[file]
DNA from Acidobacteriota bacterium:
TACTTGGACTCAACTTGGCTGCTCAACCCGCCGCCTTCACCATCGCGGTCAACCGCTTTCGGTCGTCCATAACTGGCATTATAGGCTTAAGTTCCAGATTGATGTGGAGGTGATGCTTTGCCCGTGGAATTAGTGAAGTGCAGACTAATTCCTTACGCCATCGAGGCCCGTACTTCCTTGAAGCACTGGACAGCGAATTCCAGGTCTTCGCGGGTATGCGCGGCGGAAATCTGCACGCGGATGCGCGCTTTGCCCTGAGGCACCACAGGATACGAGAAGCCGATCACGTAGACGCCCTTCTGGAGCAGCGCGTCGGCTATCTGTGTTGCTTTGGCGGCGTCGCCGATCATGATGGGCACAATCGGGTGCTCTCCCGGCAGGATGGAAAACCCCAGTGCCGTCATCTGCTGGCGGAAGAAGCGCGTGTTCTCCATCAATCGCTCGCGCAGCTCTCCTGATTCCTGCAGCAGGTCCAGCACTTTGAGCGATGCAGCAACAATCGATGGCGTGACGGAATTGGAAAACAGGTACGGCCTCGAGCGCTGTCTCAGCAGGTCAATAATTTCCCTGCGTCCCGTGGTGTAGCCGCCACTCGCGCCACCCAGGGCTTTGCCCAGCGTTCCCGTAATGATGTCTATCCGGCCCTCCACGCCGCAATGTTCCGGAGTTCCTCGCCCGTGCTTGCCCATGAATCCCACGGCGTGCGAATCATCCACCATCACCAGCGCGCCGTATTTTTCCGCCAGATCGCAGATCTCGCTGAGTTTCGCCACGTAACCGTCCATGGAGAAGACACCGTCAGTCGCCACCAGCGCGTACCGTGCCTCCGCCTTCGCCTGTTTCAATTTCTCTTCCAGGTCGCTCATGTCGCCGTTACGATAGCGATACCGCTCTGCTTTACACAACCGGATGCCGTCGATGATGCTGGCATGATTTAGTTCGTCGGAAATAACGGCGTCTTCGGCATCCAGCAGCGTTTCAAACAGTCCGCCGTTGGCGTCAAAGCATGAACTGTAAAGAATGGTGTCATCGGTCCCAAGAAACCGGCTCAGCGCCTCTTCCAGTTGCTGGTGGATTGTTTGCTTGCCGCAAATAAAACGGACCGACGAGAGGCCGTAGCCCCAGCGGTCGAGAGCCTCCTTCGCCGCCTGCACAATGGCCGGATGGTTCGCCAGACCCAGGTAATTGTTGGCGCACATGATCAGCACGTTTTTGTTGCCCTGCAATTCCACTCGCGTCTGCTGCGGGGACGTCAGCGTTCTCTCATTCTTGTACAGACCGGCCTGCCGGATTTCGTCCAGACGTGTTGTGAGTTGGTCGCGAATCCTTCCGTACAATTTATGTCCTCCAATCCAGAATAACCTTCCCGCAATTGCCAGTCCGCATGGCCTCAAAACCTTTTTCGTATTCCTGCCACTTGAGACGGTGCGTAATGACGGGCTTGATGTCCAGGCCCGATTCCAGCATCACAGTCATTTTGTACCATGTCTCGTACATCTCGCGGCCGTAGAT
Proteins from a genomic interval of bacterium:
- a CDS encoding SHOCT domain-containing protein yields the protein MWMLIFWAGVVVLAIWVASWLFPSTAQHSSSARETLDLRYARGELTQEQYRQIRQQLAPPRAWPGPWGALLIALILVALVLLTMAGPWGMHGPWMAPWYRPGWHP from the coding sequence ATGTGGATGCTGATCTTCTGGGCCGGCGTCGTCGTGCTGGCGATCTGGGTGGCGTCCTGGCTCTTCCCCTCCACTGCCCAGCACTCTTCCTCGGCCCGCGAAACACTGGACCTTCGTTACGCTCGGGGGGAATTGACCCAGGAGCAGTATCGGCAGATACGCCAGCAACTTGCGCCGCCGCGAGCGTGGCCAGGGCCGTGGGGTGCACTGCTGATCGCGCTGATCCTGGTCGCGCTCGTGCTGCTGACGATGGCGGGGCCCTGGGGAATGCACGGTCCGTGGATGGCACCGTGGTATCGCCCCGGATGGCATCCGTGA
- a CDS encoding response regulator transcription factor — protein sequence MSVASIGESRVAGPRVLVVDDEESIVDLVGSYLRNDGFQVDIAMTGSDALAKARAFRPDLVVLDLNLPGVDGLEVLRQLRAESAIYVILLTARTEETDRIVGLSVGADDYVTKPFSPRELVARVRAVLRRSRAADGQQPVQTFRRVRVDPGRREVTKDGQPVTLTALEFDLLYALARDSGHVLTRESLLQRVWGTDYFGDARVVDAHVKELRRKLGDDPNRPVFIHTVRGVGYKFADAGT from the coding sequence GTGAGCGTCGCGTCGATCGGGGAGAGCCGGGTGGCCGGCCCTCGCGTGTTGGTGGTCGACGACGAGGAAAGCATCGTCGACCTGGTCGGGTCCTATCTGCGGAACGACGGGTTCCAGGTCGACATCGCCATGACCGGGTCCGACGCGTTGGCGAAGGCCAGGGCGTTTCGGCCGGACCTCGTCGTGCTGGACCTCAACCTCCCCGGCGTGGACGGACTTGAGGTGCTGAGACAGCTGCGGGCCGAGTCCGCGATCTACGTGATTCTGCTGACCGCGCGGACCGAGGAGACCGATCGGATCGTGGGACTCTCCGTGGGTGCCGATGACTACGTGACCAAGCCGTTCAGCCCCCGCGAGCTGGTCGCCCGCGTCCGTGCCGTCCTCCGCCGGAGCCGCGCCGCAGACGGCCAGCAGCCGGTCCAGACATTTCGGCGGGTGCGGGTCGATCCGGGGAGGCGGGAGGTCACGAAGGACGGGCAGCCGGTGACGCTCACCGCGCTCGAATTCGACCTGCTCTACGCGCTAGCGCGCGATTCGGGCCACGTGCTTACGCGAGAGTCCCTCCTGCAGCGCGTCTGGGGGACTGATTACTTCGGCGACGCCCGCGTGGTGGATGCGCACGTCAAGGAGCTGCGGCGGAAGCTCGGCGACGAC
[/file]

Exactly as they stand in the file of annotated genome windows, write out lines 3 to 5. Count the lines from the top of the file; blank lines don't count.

Proteins from a genomic interval of bacterium:
- a CDS encoding SHOCT domain-containing protein yields the protein MWMLIFWAGVVVLAIWVASWLFPSTAQHSSSARETLDLRYARGELTQEQYRQIRQQLAPPRAWPGPWGALLIALILVALVLLTMAGPWGMHGPWMAPWYRPGWHP from the coding sequence ATGTGGATGCTGATCTTCTGGGCCGGCGTCGTCGTGCTGGCGATCTGGGTGGCGTCCTGGCTCTTCCCCTCCACTGCCCAGCACTCTTCCTCGGCCCGCGAAACACTGGACCTTCGTTACGCTCGGGGGGAATTGACCCAGGAGCAGTATCGGCAGATACGCCAGCAACTTGCGCCGCCGCGAGCGTGGCCAGGGCCGTGGGGTGCACTGCTGATCGCGCTGATCCTGGTCGCGCTCGTGCTGCTGACGATGGCGGGGCCCTGGGGAATGCACGGTCCGTGGATGGCACCGTGGTATCGCCCCGGATGGCATCCGTGA
- a CDS encoding response regulator transcription factor — protein sequence MSVASIGESRVAGPRVLVVDDEESIVDLVGSYLRNDGFQVDIAMTGSDALAKARAFRPDLVVLDLNLPGVDGLEVLRQLRAESAIYVILLTARTEETDRIVGLSVGADDYVTKPFSPRELVARVRAVLRRSRAADGQQPVQTFRRVRVDPGRREVTKDGQPVTLTALEFDLLYALARDSGHVLTRESLLQRVWGTDYFGDARVVDAHVKELRRKLGDDPNRPVFIHTVRGVGYKFADAGT from the coding sequence GTGAGCGTCGCGTCGATCGGGGAGAGCCGGGTGGCCGGCCCTCGCGTGTTGGTGGTCGACGACGAGGAAAGCATCGTCGACCTGGTCGGGTCCTATCTGCGGAACGACGGGTTCCAGGTCGACATCGCCATGACCGGGTCCGACGCGTTGGCGAAGGCCAGGGCGTTTCGGCCGGACCTCGTCGTGCTGGACCTCAACCTCCCCGGCGTGGACGGACTTGAGGTGCTGAGACAGCTGCGGGCCGAGTCCGCGATCTACGTGATTCTGCTGACCGCGCGGACCGAGGAGACCGATCGGATCGTGGGACTCTCCGTGGGTGCCGATGACTACGTGACCAAGCCGTTCAGCCCCCGCGAGCTGGTCGCCCGCGTCCGTGCCGTCCTCCGCCGGAGCCGCGCCGCAGACGGCCAGCAGCCGGTCCAGACATTTCGGCGGGTGCGGGTCGATCCGGGGAGGCGGGAGGTCACGAAGGACGGGCAGCCGGTGACGCTCACCGCGCTCGAATTCGACCTGCTCTACGCGCTAGCGCGCGATTCGGGCCACGTGCTTACGCGAGAGTCCCTCCTGCAGCGCGTCTGGGGGACTGATTACTTCGGCGACGCCCGCGTGGTGGATGCGCACGTCAAGGAGCTGCGGCGGAAGCTCGGCGACGAC